Source: Occupational Safety and Health Administration
A revised rule, effective January 2015, details new deadlines for employers to notify OSHA when an employee is killed on the job or suffers a work-related hospitalization, amputation or loss of an eye, and updates the list of employers partially exempt from agency record-keeping requirements.
Announcement of the rule dovetailed release of the Bureau of Labor Statistics’ 2013 National Census of Fatal Occupational Injuries, whose preliminary results indicate that 4,405 workers were killed on the job last year. “We can and must do more to keep America’s workers safe and healthy,” said U.S. Secretary of Labor Thomas Perez. “Workplace injuries and fatalities are absolutely preventable, and these new requirements will help OSHA focus its resources and hold employers accountable for preventing them.”
Under the revised rule, employers will be required to notify the agency of work-related fatalities within eight hours and in-patient hospitalizations, amputations or losses of an eye within 24 hours. OSHA previously required an employer to report only work-related fatalities and in-patient hospitalizations of three or more employees; reporting single hospitalizations, amputations or loss of an eye was not required.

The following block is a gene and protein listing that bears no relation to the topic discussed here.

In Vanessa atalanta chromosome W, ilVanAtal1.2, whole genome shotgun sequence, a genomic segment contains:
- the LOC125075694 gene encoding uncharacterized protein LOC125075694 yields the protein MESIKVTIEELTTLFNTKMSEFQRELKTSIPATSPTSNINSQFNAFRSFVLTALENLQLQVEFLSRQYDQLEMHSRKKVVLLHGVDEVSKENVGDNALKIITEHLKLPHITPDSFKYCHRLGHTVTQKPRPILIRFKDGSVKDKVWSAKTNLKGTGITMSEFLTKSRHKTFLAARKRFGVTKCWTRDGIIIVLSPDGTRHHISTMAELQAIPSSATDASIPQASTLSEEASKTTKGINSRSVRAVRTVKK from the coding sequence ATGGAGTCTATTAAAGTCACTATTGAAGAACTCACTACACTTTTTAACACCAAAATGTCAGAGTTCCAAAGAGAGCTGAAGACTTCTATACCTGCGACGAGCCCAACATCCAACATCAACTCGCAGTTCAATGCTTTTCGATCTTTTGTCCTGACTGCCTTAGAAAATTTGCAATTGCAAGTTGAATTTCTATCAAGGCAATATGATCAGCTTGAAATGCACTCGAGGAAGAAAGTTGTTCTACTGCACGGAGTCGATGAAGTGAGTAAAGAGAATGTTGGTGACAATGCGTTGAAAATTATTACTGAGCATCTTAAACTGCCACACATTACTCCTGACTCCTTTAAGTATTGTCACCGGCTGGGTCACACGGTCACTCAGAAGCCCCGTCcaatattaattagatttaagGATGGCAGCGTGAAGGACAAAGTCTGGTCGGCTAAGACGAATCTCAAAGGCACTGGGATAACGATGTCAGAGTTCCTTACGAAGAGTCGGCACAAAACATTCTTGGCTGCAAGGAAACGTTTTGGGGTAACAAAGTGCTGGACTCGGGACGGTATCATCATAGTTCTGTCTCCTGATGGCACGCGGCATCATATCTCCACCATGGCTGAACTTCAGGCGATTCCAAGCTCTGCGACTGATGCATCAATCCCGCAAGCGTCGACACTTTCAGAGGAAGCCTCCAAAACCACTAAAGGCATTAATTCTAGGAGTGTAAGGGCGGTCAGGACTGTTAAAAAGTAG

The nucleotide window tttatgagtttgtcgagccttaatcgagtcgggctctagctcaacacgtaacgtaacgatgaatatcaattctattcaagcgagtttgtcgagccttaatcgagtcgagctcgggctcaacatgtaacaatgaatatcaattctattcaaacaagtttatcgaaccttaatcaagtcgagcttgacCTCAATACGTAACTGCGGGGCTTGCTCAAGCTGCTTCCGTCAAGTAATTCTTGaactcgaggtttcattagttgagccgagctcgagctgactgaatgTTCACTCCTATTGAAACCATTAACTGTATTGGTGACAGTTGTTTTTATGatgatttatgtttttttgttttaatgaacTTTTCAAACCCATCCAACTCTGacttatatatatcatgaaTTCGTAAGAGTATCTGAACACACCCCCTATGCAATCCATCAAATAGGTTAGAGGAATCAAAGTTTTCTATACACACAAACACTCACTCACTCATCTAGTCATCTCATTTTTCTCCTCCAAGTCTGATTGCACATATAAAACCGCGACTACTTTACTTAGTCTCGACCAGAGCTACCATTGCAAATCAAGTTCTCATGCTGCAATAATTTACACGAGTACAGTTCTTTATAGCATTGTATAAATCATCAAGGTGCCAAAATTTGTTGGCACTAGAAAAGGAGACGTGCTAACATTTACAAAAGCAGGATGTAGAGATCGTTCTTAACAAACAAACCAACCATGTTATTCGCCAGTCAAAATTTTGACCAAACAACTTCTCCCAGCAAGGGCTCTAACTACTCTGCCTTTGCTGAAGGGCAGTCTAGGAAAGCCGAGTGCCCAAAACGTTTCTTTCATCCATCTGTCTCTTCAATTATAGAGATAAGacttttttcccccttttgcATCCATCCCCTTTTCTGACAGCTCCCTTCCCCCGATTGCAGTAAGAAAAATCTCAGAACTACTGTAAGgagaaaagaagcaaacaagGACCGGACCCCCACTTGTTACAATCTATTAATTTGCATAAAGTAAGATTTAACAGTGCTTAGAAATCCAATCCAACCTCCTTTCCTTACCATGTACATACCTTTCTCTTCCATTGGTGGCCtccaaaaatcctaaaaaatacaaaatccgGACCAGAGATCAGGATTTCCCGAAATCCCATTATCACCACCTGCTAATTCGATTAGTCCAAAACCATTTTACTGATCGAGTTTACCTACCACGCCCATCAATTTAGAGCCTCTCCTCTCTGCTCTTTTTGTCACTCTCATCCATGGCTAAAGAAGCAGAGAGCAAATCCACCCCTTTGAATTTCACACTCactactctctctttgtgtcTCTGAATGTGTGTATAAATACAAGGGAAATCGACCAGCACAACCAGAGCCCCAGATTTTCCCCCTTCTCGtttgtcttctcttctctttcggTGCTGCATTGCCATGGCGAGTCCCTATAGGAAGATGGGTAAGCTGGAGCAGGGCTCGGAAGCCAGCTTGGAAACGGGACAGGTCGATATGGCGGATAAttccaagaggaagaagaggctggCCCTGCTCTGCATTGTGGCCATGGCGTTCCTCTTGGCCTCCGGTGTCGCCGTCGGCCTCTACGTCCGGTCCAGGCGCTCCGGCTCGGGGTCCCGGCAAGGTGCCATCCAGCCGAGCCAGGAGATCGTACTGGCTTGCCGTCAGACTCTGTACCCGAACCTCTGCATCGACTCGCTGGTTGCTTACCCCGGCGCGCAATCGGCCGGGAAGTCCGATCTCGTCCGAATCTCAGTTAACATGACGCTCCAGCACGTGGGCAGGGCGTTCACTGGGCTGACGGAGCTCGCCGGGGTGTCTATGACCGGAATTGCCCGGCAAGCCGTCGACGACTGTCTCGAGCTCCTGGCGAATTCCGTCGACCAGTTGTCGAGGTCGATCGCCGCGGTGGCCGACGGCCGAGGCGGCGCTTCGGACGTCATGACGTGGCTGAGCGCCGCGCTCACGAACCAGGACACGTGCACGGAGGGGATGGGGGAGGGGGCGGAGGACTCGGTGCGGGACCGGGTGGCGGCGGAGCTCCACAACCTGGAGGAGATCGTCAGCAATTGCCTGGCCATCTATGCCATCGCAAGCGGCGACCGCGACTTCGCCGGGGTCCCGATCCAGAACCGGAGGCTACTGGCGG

All Occupational Safety and Health Act-covered employers, even those who are exempt from maintaining injury and illness records, are required to comply with OSHA’s new severe injury and illness reporting requirements. To assist employers, OSHA is developing a Web portal for reporting incidents electronically, in addition to phone reporting options.
In addition to the new reporting requirements, OSHA has also updated the list of industries that, due to relatively low occupational injury and illness rates, are exempt from the requirement to routinely keep injury and illness records. The previous list of exempt industries was based on the old Standard Industrial
Classification system; the new rule uses the North American Industry Classification System. The new list is based on updated Bureau of Labor Statistics injury and illness data. The new rule maintains the exemption for any employer with 10 or fewer employees, regardless of their industry classification, from the requirement to routinely keep records of worker injuries and illnesses. Additional information can be obtained at here.